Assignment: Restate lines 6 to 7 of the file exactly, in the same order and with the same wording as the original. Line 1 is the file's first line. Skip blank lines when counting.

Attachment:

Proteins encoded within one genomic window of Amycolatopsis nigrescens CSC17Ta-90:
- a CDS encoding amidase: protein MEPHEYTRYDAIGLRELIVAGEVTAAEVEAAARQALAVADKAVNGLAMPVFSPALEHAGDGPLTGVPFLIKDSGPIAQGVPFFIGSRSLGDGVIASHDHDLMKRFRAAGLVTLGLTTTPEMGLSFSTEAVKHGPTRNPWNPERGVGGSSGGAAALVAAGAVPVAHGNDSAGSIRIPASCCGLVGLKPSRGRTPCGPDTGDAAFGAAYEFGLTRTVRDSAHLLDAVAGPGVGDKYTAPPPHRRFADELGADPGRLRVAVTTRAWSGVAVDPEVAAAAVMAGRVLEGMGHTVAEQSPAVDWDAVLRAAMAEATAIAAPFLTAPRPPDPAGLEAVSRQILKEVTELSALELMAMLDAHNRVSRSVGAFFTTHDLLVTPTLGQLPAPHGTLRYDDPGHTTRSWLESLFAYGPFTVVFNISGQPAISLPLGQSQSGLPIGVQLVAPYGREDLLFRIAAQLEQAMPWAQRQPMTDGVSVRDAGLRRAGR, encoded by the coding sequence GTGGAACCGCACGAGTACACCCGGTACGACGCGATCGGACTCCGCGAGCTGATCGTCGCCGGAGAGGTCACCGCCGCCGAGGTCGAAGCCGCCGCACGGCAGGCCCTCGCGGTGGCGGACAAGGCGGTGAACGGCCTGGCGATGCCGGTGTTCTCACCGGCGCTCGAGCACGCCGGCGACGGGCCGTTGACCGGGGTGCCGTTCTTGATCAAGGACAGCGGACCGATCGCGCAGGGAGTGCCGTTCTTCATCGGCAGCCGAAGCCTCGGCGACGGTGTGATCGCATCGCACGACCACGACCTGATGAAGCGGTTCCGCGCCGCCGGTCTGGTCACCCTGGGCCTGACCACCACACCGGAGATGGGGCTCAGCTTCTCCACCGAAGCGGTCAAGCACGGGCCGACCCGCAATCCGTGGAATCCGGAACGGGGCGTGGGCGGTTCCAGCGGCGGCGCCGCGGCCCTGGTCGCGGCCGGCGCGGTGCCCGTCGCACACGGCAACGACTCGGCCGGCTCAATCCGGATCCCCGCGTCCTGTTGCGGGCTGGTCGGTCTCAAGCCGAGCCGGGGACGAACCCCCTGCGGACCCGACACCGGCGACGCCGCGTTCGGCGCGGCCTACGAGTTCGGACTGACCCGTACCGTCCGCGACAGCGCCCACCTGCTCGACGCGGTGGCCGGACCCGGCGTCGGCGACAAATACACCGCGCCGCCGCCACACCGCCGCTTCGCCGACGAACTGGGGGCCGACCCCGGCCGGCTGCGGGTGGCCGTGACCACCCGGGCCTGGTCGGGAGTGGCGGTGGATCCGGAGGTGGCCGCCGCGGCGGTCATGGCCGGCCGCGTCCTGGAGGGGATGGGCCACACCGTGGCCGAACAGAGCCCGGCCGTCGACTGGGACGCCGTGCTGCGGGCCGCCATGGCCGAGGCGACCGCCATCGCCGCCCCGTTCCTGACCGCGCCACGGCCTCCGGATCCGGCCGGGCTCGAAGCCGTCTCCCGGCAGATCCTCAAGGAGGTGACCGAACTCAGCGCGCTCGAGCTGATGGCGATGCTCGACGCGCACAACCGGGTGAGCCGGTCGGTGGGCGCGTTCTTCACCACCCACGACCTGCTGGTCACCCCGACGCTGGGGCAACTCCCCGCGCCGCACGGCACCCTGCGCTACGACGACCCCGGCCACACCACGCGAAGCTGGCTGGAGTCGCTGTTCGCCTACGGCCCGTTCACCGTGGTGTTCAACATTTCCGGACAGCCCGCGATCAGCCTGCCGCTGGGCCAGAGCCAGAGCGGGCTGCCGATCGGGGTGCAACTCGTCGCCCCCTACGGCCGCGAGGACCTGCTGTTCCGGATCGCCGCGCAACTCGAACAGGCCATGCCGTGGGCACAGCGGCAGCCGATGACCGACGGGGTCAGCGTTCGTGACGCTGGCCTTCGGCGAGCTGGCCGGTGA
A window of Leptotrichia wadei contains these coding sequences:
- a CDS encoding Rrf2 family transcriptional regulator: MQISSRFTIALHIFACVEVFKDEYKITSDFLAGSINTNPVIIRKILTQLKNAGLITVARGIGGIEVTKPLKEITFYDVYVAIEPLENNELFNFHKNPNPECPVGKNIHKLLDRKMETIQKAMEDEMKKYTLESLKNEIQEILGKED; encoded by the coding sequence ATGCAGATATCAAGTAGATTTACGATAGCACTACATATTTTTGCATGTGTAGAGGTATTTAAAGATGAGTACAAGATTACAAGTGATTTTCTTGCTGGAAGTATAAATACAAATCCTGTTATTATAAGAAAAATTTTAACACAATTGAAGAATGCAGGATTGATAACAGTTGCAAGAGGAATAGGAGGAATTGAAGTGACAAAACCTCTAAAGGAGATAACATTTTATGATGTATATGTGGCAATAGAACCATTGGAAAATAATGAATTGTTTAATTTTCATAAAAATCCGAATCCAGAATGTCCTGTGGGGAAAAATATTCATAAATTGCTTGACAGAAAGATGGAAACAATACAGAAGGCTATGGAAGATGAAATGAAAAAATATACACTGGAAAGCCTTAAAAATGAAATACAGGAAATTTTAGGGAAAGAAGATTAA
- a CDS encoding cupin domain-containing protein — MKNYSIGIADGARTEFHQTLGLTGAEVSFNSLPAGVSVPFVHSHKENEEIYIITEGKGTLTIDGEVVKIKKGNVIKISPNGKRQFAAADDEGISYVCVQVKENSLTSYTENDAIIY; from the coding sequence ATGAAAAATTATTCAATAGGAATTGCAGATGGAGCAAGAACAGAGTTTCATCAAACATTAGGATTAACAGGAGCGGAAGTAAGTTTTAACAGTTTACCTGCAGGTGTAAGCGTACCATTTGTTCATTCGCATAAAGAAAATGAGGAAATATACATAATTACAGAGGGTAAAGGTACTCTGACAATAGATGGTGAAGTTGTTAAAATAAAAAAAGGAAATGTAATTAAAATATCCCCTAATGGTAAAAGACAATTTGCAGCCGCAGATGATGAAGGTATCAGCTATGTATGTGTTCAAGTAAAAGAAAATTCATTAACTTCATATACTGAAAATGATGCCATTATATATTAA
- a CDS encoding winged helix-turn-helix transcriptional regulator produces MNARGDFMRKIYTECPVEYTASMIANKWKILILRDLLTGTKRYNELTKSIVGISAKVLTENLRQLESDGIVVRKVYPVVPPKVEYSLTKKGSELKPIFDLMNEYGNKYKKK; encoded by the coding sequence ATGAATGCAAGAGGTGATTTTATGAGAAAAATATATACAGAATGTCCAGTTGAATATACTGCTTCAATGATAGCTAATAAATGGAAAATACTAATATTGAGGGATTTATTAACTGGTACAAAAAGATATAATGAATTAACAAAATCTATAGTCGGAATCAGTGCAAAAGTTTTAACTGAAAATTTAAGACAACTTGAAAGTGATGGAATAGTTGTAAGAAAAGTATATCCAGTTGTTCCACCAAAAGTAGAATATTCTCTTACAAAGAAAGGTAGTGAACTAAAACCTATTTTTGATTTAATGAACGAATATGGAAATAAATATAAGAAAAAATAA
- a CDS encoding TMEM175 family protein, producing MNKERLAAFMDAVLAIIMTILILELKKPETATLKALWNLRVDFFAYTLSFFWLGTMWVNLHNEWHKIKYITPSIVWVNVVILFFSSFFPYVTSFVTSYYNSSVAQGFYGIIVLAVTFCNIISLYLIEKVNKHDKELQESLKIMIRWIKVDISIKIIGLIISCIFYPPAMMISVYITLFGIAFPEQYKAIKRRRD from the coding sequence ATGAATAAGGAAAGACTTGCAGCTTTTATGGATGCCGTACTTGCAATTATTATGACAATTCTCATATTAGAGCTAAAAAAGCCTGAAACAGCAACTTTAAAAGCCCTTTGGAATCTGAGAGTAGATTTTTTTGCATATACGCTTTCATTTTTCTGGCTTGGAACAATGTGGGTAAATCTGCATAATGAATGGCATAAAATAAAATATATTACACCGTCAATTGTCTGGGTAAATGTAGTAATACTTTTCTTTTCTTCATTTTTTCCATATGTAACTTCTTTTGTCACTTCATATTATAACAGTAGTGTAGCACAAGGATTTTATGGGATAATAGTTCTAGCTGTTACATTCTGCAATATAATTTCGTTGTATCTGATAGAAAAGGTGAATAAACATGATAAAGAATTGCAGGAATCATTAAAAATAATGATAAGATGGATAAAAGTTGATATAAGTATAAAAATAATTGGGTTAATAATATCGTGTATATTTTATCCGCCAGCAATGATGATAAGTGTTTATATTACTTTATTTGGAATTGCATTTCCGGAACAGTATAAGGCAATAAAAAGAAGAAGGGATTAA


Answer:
- a CDS encoding winged helix-turn-helix transcriptional regulator produces MNARGDFMRKIYTECPVEYTASMIANKWKILILRDLLTGTKRYNELTKSIVGISAKVLTENLRQLESDGIVVRKVYPVVPPKVEYSLTKKGSELKPIFDLMNEYGNKYKKK; encoded by the coding sequence ATGAATGCAAGAGGTGATTTTATGAGAAAAATATATACAGAATGTCCAGTTGAATATACTGCTTCAATGATAGCTAATAAATGGAAAATACTAATATTGAGGGATTTATTAACTGGTACAAAAAGATATAATGAATTAACAAAATCTATAGTCGGAATCAGTGCAAAAGTTTTAACTGAAAATTTAAGACAACTTGAAAGTGATGGAATAGTTGTAAGAAAAGTATATCCAGTTGTTCCACCAAAAGTAGAATATTCTCTTACAAAGAAAGGTAGTGAACTAAAACCTATTTTTGATTTAATGAACGAATATGGAAATAAATATAAGAAAAAATAA
- a CDS encoding TMEM175 family protein, producing MNKERLAAFMDAVLAIIMTILILELKKPETATLKALWNLRVDFFAYTLSFFWLGTMWVNLHNEWHKIKYITPSIVWVNVVILFFSSFFPYVTSFVTSYYNSSVAQGFYGIIVLAVTFCNIISLYLIEKVNKHDKELQESLKIMIRWIKVDISIKIIGLIISCIFYPPAMMISVYITLFGIAFPEQYKAIKRRRD from the coding sequence ATGAATAAGGAAAGACTTGCAGCTTTTATGGATGCCGTACTTGCAATTATTATGACAATTCTCATATTAGAGCTAAAAAAGCCTGAAACAGCAACTTTAAAAGCCCTTTGGAATCTGAGAGTAGATTTTTTTGCATATACGCTTTCATTTTTCTGGCTTGGAACAATGTGGGTAAATCTGCATAATGAATGGCATAAAATAAAATATATTACACCGTCAATTGTCTGGGTAAATGTAGTAATACTTTTCTTTTCTTCATTTTTTCCATATGTAACTTCTTTTGTCACTTCATATTATAACAGTAGTGTAGCACAAGGATTTTATGGGATAATAGTTCTAGCTGTTACATTCTGCAATATAATTTCGTTGTATCTGATAGAAAAGGTGAATAAACATGATAAAGAATTGCAGGAATCATTAAAAATAATGATAAGATGGATAAAAGTTGATATAAGTATAAAAATAATTGGGTTAATAATATCGTGTATATTTTATCCGCCAGCAATGATGATAAGTGTTTATATTACTTTATTTGGAATTGCATTTCCGGAACAGTATAAGGCAATAAAAAGAAGAAGGGATTAA